HIGHER EDUCATION WORKS: Success at Winston-Salem State University

Posted July 16

Winston-Salem State University chancellor

A column from Higher Education Works Foundation

When state legislators proposed this summer to offer tuition of $500 a semester at five state universities, they said they targeted schools with falling enrollment, suggesting those schools were somehow struggling.

But in the case of Winston-Salem State University, reduced enrollment was part of a deliberate strategy to improve performance and graduation rates – and a remarkable success story.

In less than a decade, enrollment at Winston-Salem State ballooned from 2,500 students to about 6,000 in 2008. Many students were housed off campus, and graduation rates suffered.

“All the data suggests that students who live on campus … perform better,” said Chancellor Elwood Robinson.

So in 2010, the university began requiring students to live on campus for their first two years. Dorms are now at 95% capacity, Robinson said.

And under former Chancellor Donald Reaves, WSSU raised admission standards three times – all in advance of instructions from the University system’s central office.

“Without improved performance, I am convinced WSSU and other similar colleges and universities will eventually become less and less relevant,” Reaves said of his installation in 2007. “… In order to improve performance, we needed to admit students who were better prepared.”1

WSSU’s freshman retention rate improved from 65% in 2007 to more than 80% by 2012. And even though enrollment shrank by about 1,000 students, from roughly 6,000 to 5,000, it began producing more graduates both in percentage terms and absolute numbers.

“In 2007 we graduated 824 students. Last May (2014) almost 1,600 students received degrees,” Reaves said as he shared his parting thoughts.2

So even with fewer students, Winston-Salem State produces nearly twice as many graduates.


2008-09 2013-14 % Change
Number of students 6,054 5,036 -17%
Degrees awarded 1,139 1,530 +34%

SOURCE: UNC General Administration

But WSSU didn’t abandon the students it no longer admitted as freshmen.

“We were careful that we did not cut off access to higher education. The legacy of the nation’s HBCUs is grounded in the notion of providing opportunity and access. Therefore, to ensure that less-prepared students who were seeking an education could gain access, we developed a dual-admission program with Forsyth Technical Community College,” Reaves said.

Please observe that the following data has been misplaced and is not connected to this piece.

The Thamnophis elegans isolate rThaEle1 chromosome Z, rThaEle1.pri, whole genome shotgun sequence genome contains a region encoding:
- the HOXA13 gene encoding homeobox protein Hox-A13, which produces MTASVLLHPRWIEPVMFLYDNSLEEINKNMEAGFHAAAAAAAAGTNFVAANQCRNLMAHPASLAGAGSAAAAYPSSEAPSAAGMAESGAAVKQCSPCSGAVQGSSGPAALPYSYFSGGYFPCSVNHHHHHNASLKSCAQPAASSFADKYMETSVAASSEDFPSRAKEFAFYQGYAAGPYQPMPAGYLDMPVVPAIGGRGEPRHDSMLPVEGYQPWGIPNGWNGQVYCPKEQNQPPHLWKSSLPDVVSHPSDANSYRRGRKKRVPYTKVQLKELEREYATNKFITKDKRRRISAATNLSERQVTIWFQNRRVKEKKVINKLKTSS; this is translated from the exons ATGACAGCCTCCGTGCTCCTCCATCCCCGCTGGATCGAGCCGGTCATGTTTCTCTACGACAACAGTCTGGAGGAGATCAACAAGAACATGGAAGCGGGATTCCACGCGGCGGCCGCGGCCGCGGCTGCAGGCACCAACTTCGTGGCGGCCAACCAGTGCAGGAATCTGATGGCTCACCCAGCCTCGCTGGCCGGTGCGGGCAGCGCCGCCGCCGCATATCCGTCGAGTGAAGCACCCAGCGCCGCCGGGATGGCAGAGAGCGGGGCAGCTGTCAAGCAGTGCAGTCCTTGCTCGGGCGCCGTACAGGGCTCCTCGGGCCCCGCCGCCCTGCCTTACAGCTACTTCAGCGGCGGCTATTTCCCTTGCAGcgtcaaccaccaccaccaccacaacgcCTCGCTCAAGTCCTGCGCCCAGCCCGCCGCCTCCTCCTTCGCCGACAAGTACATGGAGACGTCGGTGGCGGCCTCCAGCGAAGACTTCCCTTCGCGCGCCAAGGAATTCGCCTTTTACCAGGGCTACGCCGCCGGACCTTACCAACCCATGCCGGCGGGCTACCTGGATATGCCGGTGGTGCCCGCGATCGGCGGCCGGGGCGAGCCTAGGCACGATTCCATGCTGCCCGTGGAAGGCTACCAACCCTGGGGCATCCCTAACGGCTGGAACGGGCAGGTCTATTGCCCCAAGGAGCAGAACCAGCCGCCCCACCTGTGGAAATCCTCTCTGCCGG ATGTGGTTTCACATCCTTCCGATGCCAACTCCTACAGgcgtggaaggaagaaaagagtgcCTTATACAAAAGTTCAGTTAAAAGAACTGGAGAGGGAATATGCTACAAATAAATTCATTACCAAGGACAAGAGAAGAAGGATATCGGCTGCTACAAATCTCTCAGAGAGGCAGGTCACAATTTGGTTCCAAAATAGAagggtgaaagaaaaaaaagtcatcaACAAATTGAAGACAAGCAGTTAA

“Students in the program are dually admitted to both schools; they take classes at Forsyth Tech and can access the resources on our campus at the same time. Once they complete the work at Forsyth Tech, they can automatically move into programs at WSSU,” he said.3

Robinson notes that WSSU’s average attempted hours to complete a degree ranks third-lowest in the UNC system – a product of solid advising and an effort by Provost Brenda Allen and others to make sure General Education courses mesh well with degree requirements.

“That has resulted in a much more efficient way of educating students,” Robinson said. “What I’ve been challenging folks to do is make sure every course is relevant.”

WSSU also wants to eventually provide every student with an internship or opportunity to study abroad, he said.

“For us, it’s not about quantity – it’s about quality. It’s about how you can deliver this exceptional educational experience to every student,” he said. “It’s not about increasing enrollment – it’s about increasing the quality of the experience that we want every student to have.”

So despite smaller enrollment and a $35 million reduction in state support over five years, Winston-Salem State isn’t struggling – the Rams are a success story that’s still being written.

This originally appeared on the Higher Education Works blog


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